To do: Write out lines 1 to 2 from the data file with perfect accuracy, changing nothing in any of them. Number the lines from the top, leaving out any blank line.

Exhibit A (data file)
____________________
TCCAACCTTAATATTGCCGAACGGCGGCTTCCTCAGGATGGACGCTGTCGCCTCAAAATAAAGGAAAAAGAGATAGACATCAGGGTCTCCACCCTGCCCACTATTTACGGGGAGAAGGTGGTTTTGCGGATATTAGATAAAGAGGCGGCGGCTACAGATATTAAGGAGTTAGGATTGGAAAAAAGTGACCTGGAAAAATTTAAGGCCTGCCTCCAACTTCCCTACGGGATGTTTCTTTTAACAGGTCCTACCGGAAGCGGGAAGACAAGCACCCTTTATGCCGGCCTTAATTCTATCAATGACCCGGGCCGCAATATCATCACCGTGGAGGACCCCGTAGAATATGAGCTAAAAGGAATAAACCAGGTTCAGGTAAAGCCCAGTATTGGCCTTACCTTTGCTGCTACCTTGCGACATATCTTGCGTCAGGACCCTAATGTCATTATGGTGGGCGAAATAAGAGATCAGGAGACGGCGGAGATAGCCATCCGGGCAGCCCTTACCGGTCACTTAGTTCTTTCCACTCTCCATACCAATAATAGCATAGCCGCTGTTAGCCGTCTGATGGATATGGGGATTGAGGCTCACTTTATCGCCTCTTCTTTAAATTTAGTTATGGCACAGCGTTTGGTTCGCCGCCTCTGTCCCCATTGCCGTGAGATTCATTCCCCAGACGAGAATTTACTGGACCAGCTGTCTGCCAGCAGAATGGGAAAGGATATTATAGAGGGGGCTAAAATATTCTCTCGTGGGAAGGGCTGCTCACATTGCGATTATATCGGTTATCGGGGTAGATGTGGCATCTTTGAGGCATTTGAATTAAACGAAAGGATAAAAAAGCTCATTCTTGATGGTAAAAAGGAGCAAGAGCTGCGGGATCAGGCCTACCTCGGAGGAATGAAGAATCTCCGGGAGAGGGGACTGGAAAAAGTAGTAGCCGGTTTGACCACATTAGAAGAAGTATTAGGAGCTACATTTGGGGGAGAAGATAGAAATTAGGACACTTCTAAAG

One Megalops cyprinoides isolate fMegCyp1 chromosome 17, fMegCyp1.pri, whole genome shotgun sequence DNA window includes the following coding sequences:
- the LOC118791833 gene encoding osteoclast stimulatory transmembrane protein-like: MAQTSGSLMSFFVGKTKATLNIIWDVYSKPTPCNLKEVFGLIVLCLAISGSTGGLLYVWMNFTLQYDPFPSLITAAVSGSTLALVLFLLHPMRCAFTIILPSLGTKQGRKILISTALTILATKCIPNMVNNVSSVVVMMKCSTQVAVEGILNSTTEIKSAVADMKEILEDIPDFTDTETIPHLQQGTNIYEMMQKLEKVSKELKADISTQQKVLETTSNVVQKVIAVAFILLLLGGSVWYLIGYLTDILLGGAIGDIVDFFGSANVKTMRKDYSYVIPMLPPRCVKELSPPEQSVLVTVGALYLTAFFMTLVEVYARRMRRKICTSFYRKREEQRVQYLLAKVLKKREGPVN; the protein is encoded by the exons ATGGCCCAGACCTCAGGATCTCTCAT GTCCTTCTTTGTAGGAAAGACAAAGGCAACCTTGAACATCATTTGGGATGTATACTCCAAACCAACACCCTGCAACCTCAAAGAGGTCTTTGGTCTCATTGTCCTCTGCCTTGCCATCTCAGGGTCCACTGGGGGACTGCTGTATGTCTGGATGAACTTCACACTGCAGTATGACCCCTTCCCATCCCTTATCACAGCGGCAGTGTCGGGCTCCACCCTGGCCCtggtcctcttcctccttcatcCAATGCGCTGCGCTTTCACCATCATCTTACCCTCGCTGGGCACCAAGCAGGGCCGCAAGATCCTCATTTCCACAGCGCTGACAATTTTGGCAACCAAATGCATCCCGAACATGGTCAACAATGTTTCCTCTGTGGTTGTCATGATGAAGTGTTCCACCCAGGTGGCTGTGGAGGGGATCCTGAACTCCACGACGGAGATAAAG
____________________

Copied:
TCCAACCTTAATATTGCCGAACGGCGGCTTCCTCAGGATGGACGCTGTCGCCTCAAAATAAAGGAAAAAGAGATAGACATCAGGGTCTCCACCCTGCCCACTATTTACGGGGAGAAGGTGGTTTTGCGGATATTAGATAAAGAGGCGGCGGCTACAGATATTAAGGAGTTAGGATTGGAAAAAAGTGACCTGGAAAAATTTAAGGCCTGCCTCCAACTTCCCTACGGGATGTTTCTTTTAACAGGTCCTACCGGAAGCGGGAAGACAAGCACCCTTTATGCCGGCCTTAATTCTATCAATGACCCGGGCCGCAATATCATCACCGTGGAGGACCCCGTAGAATATGAGCTAAAAGGAATAAACCAGGTTCAGGTAAAGCCCAGTATTGGCCTTACCTTTGCTGCTACCTTGCGACATATCTTGCGTCAGGACCCTAATGTCATTATGGTGGGCGAAATAAGAGATCAGGAGACGGCGGAGATAGCCATCCGGGCAGCCCTTACCGGTCACTTAGTTCTTTCCACTCTCCATACCAATAATAGCATAGCCGCTGTTAGCCGTCTGATGGATATGGGGATTGAGGCTCACTTTATCGCCTCTTCTTTAAATTTAGTTATGGCACAGCGTTTGGTTCGCCGCCTCTGTCCCCATTGCCGTGAGATTCATTCCCCAGACGAGAATTTACTGGACCAGCTGTCTGCCAGCAGAATGGGAAAGGATATTATAGAGGGGGCTAAAATATTCTCTCGTGGGAAGGGCTGCTCACATTGCGATTATATCGGTTATCGGGGTAGATGTGGCATCTTTGAGGCATTTGAATTAAACGAAAGGATAAAAAAGCTCATTCTTGATGGTAAAAAGGAGCAAGAGCTGCGGGATCAGGCCTACCTCGGAGGAATGAAGAATCTCCGGGAGAGGGGACTGGAAAAAGTAGTAGCCGGTTTGACCACATTAGAAGAAGTATTAGGAGCTACATTTGGGGGAGAAGATAGAAATTAGGACACTTCTAAAG

One Megalops cyprinoides isolate fMegCyp1 chromosome 17, fMegCyp1.pri, whole genome shotgun sequence DNA window includes the following coding sequences: